Practice and Involvement

“Initially, our goal was to evaluate alternative energy technologies. Over time, we’ve evolved into a much broader mandate. … To be viewed as a progressive university, you must be more sustainable. There are a lot of opportunities, and we have to make sure we are doing all we can.”

It is the belief of RIT community members that everyone must work to adopt more environmentally responsible practices and reduce both consumption of nonrenewable resources and production of greenhouse gases. This self-contained community of more than 20,000 faculty, staff, and students has made a commitment to advance sustainability in all areas—in academic programs and research initiatives, in our campus operations and consumption practices, and in efforts to promote social sustainability within the RIT family.

Scores of projects are being carried out by students, faculty, and staff, and just as many are being hatched in classrooms, offices, kitchens, and workshops across campus.

By making the campus more environmentally friendly and by engaging in and learning more about sustainable practices, the RIT community improves the extended environment in real and measurable ways. By doing so, we can take steps now to ensure that the campus, the Rochester area, and the greater world in which we live will be cleaner, healthier, and more livable tomorrow than they are today.

Visible examples of campus commitment are the College of Applied Science and Technology (CAST) Engineering Technology Hall and the Student Innovation Center. Both have achieved high levels of LEED certification. Established by the U.S. Green Building Council, LEED (Leadership in Energy and Environmental Design) is the widely accepted rating system for evaluating sustainable buildings. Both buildings were cited in the College Sustainability Report Card, which commended RIT’s policy requiring all new construction to meet at least LEED Silver certification criteria.

Kevin Surace

Kevin Surace ’85

Alumnus Surace (right) is president and CEO of Serious Materials, a burgeoning green technology company visited by Vice President Joe Biden (left). The White House cited Serious Materials, based in Sunnyvale, Calif., as an example of the benefits of the economic stimulus package, the American Recovery and Reinvestment Act.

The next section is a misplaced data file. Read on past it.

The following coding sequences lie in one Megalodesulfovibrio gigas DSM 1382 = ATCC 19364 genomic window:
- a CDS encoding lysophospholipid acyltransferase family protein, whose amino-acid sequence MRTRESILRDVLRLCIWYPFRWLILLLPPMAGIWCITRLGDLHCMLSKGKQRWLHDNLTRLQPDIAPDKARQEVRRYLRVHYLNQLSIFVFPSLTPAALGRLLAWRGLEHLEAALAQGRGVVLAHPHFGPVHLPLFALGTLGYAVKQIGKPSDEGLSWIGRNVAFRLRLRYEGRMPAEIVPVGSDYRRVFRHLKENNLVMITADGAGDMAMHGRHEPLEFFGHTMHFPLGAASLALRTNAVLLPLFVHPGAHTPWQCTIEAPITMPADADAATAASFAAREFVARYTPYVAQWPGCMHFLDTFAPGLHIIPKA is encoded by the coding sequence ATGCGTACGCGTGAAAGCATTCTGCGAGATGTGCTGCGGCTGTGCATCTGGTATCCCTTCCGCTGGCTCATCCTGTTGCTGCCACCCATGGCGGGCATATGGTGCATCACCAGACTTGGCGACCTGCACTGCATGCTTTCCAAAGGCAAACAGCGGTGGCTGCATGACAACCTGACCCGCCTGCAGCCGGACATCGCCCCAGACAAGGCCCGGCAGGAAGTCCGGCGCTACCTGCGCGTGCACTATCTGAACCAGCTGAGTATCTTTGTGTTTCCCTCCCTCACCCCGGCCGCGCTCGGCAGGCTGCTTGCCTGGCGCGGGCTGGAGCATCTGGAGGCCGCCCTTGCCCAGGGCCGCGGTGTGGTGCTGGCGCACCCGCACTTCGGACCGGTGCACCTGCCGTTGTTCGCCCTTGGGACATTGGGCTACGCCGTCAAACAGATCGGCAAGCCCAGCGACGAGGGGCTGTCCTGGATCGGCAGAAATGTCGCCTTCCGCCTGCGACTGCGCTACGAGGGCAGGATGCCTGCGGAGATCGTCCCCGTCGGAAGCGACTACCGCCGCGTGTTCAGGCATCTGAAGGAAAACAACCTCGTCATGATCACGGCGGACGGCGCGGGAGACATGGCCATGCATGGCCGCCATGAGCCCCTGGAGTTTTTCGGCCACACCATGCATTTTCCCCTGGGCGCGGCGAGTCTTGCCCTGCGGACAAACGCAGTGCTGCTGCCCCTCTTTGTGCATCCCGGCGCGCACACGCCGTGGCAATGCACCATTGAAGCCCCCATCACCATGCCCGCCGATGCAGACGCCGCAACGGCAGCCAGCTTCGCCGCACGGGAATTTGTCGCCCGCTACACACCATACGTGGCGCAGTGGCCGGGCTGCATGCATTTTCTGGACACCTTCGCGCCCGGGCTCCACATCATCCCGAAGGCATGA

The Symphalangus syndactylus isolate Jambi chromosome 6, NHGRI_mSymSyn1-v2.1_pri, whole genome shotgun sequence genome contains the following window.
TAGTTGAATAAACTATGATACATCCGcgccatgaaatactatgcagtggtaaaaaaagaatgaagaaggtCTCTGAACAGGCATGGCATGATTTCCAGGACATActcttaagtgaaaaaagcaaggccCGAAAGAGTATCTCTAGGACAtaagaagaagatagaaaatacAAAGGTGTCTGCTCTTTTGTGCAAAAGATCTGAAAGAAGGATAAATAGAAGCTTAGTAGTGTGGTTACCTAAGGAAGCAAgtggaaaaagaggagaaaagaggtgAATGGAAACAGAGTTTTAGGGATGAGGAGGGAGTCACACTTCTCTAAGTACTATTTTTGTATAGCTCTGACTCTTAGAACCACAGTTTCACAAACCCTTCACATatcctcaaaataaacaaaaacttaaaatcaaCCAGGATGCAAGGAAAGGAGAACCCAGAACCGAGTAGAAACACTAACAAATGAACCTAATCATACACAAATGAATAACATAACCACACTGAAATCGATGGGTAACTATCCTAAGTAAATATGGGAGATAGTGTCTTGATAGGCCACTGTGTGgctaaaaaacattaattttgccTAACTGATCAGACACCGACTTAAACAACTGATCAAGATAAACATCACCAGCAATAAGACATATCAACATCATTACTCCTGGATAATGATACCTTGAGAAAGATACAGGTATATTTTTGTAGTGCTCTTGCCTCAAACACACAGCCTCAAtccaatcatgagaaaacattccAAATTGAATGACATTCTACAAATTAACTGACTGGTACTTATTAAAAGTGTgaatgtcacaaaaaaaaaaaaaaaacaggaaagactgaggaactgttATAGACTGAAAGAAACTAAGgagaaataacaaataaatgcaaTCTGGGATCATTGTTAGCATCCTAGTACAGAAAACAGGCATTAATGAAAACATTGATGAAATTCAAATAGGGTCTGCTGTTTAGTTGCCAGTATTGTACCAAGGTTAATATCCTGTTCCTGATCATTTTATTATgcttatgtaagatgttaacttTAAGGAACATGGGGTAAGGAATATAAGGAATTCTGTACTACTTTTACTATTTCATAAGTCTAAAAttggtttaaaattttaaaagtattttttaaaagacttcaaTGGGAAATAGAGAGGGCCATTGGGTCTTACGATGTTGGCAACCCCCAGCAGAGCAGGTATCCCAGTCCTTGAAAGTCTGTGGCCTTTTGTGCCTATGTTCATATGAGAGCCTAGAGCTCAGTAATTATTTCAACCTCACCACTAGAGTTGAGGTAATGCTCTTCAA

Serious Materials develops and manufactures sustainable building materials that save energy and money, improve comfort, and aggressively address climate change. The expanding company is hiring new employees to help manufacture its highly insulated windows, glass, and drywall material.

Surace was named the 2009 Entrepreneur of the Year by Inc. Magazine.

Habitat Conservation and Restoration

John Waud, professor of environmental sciences, and David Mathiason, professor emeritus, spend many hours at the RIT Bird Observatory located on the edge of campus near the Astronomical Observatory. The Army Corps of Engineers and RIT have agreed that the 32 acres of land around it will not be developed but will be kept as a conservation area for wildlife. It is at the observatory that Waud, Mathiason, and their group of students and volunteers band birds.

In fast urbanizing landscapes, birds’ migratory stopovers are often replaced by the newest mall or parking lot, depriving flocks of the nourishment and rest they need during migration. About 95 percent of mortality in birds occurs during migration. “By banding birds, we are able to track their stopovers during migration and determine the characteristics that make natural stopover habitats effective,” says Waud.